The network [Matt] is building is a true 10Base5, or Thicknet, network. The backbone of this network is a coaxial cable 9.5mm in diameter. [Matt] discovered that while the common belief that Thicknet used RG-8/U cable. This appears to be incorrect, as the connectors for this cable – vampire taps that pierced the insulation and shield of the cable – are designed for cable manufactured by Belden, part number 9880.
[Matt] assembled the cable, vampire taps, AUI cables, and even found a few ISA NICs that would still work with a reasonably modern computer. He even went so far as to build a USB Ethernet adapter with an AUI interface. This impossibly retro device uses a standard USB to 10BaseT Ethernet adapter, with a chip designed to convert 10BaseT to AUI hacked onto a circuit board. That in itself is an incredible piece of engineering, with a handful of power supplies to get the correct 2.5, 3.3, 5, and 12 Volts to the right places.
As far as exercises in computing history go, [Matt] is at the top of his game. In the process of building it, he also figured out why no one uses Thicknet anymore; once it’s in place, you can’t change it, the cable is big, bulky, and the connectors are terrible. Still, it’s an amazing example of how far we’ve come.
[Alessandro] is an unlucky VoIP PBX administrator that frequently has to deal with very, very dumb network policies. Often times, he’ll have to change something on his setup which requires him to go out to his client’s location, or ask a client to use Teamviewer so the appropriate change can be made from behind a firewall.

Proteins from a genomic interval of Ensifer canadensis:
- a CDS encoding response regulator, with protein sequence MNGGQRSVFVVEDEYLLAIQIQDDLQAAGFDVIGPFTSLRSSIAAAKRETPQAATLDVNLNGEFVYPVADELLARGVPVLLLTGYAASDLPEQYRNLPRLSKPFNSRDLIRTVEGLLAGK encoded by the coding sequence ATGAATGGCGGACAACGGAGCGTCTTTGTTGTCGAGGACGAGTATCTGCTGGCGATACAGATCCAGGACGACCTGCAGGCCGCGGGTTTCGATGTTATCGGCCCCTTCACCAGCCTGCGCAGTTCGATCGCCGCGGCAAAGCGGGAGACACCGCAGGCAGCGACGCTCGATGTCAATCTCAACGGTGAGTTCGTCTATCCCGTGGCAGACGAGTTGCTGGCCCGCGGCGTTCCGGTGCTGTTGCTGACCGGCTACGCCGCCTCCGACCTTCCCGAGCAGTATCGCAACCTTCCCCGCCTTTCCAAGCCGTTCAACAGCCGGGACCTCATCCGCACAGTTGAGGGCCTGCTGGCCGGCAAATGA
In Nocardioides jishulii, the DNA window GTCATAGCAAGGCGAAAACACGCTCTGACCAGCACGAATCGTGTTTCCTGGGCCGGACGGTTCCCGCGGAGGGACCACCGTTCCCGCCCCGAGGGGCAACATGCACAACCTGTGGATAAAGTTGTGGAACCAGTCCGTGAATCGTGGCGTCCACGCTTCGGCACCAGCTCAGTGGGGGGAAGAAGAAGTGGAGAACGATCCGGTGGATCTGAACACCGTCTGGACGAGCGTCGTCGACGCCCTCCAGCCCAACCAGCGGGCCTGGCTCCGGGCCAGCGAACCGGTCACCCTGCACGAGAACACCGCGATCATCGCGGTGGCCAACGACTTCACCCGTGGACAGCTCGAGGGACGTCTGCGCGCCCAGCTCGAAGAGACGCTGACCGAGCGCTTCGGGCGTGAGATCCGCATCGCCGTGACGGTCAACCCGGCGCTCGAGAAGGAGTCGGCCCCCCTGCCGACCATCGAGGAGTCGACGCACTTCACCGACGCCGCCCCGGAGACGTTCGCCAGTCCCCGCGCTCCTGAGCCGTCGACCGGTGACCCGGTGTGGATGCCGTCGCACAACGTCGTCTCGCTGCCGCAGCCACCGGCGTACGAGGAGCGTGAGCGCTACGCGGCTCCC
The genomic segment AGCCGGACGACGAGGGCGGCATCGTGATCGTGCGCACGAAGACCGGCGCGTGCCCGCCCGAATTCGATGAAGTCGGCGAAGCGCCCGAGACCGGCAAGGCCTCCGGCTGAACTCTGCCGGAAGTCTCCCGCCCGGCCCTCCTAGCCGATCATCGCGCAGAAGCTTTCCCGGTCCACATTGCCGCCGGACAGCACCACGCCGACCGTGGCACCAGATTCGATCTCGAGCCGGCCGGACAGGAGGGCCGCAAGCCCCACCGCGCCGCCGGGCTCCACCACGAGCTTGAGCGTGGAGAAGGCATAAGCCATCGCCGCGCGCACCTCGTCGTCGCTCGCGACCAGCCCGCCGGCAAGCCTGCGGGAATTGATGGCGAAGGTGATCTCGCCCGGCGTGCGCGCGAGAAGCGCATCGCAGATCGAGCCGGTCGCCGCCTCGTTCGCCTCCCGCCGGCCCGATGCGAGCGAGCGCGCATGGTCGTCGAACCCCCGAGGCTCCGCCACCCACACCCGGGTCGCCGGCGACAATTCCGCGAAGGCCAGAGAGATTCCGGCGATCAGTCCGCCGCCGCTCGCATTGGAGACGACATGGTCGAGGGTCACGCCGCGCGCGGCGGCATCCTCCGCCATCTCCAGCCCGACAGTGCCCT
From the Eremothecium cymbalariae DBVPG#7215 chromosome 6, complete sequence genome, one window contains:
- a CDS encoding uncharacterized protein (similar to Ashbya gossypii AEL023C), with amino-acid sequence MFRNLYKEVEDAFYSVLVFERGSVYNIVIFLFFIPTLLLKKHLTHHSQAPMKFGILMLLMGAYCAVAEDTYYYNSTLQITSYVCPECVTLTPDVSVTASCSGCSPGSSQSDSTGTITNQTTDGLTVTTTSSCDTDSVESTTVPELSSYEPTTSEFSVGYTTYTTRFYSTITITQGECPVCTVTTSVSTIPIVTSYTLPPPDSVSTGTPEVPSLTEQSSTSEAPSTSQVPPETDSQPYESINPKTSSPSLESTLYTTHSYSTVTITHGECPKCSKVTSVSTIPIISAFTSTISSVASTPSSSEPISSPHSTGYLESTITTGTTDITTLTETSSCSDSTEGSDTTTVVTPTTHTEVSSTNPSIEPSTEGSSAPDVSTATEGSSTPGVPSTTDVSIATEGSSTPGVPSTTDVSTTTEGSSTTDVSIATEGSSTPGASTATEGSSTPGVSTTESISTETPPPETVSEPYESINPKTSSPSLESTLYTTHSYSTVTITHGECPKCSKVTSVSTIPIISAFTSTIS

This isn’t the solution to the problem. It will, however, fix the problem. To get around these firewalls, [Alessandro] is using the voice channels he already has access to for changing configurations on his VoIP boxes.
The implementation of this uses the AX.25 amateur radio modules that can be found in just about every Linux distro. This, and an Alsa loopback device, allows [Alessandro] to access a terminal over a voice-only network. Is it a hackey kludge? Yep. Is it just a little bit dumb? So are the network policies that don’t allow [Alessandro] to do his job.
This build isn’t too dissimilar than a bunch of modems from the old BBS days, albeit with vastly more powerful software. [Alessandro] says you’re only going to get about 38400bps out of this setup, but it beats begging for help for remote access.
If you’ve ever been to a capture the flag hacking competition (CTF), you’ve probably seen some steganography challenges. Steganography is the art of concealing data in plain sight. Tools including secret inks that are only visible under certain light have been used for this purpose in the past. A modern steganography challenge will typically require you to find a “flag” hidden within an image or file.